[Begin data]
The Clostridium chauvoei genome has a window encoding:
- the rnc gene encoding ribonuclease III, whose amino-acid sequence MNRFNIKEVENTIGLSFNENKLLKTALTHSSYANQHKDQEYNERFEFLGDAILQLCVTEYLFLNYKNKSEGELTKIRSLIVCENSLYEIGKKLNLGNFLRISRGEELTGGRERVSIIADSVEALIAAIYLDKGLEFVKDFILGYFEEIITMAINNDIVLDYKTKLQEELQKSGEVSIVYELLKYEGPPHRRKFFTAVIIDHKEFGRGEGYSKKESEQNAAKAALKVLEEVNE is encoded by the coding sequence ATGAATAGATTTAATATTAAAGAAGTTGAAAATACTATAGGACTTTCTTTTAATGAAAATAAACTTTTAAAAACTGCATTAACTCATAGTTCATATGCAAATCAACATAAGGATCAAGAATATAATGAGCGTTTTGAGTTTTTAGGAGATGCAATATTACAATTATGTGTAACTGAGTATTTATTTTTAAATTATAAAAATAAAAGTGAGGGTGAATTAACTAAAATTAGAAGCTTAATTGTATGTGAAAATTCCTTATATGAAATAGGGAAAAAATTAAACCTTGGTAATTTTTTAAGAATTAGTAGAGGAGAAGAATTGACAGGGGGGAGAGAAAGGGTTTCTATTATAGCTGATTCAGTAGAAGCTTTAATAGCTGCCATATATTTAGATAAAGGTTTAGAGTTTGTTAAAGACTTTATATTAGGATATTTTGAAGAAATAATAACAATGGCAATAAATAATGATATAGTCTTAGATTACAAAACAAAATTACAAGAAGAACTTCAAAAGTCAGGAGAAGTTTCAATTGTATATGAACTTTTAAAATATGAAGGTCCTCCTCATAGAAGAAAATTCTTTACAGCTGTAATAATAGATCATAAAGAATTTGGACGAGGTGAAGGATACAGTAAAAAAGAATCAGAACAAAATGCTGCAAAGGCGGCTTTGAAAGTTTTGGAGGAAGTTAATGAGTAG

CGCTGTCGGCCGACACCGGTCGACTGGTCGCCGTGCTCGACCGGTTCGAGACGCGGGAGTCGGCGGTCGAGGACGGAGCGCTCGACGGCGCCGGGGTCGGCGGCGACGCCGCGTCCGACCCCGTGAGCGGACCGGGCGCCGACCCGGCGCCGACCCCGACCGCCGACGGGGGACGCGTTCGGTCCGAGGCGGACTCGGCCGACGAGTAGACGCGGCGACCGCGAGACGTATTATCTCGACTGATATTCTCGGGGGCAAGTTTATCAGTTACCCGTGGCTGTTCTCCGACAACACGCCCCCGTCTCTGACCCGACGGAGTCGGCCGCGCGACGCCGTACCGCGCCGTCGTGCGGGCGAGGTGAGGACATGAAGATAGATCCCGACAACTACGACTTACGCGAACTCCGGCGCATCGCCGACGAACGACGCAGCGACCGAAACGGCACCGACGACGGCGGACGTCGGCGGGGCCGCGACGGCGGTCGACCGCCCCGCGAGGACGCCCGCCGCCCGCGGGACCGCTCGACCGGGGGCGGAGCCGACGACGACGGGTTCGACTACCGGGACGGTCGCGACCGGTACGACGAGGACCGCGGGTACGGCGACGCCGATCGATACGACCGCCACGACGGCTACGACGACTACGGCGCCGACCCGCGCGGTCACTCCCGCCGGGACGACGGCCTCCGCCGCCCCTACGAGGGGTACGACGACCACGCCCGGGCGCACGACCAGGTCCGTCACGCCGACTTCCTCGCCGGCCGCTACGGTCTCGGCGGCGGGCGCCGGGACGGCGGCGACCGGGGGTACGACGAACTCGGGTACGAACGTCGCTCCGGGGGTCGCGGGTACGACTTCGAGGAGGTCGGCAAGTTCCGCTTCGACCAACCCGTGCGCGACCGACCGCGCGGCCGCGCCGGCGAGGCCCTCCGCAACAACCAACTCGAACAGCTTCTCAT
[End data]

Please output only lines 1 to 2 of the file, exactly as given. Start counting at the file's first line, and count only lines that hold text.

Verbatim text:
The Clostridium chauvoei genome has a window encoding:
- the rnc gene encoding ribonuclease III, whose amino-acid sequence MNRFNIKEVENTIGLSFNENKLLKTALTHSSYANQHKDQEYNERFEFLGDAILQLCVTEYLFLNYKNKSEGELTKIRSLIVCENSLYEIGKKLNLGNFLRISRGEELTGGRERVSIIADSVEALIAAIYLDKGLEFVKDFILGYFEEIITMAINNDIVLDYKTKLQEELQKSGEVSIVYELLKYEGPPHRRKFFTAVIIDHKEFGRGEGYSKKESEQNAAKAALKVLEEVNE is encoded by the coding sequence ATGAATAGATTTAATATTAAAGAAGTTGAAAATACTATAGGACTTTCTTTTAATGAAAATAAACTTTTAAAAACTGCATTAACTCATAGTTCATATGCAAATCAACATAAGGATCAAGAATATAATGAGCGTTTTGAGTTTTTAGGAGATGCAATATTACAATTATGTGTAACTGAGTATTTATTTTTAAATTATAAAAATAAAAGTGAGGGTGAATTAACTAAAATTAGAAGCTTAATTGTATGTGAAAATTCCTTATATGAAATAGGGAAAAAATTAAACCTTGGTAATTTTTTAAGAATTAGTAGAGGAGAAGAATTGACAGGGGGGAGAGAAAGGGTTTCTATTATAGCTGATTCAGTAGAAGCTTTAATAGCTGCCATATATTTAGATAAAGGTTTAGAGTTTGTTAAAGACTTTATATTAGGATATTTTGAAGAAATAATAACAATGGCAATAAATAATGATATAGTCTTAGATTACAAAACAAAATTACAAGAAGAACTTCAAAAGTCAGGAGAAGTTTCAATTGTATATGAACTTTTAAAATATGAAGGTCCTCCTCATAGAAGAAAATTCTTTACAGCTGTAATAATAGATCATAAAGAATTTGGACGAGGTGAAGGATACAGTAAAAAAGAATCAGAACAAAATGCTGCAAAGGCGGCTTTGAAAGTTTTGGAGGAAGTTAATGAGTAG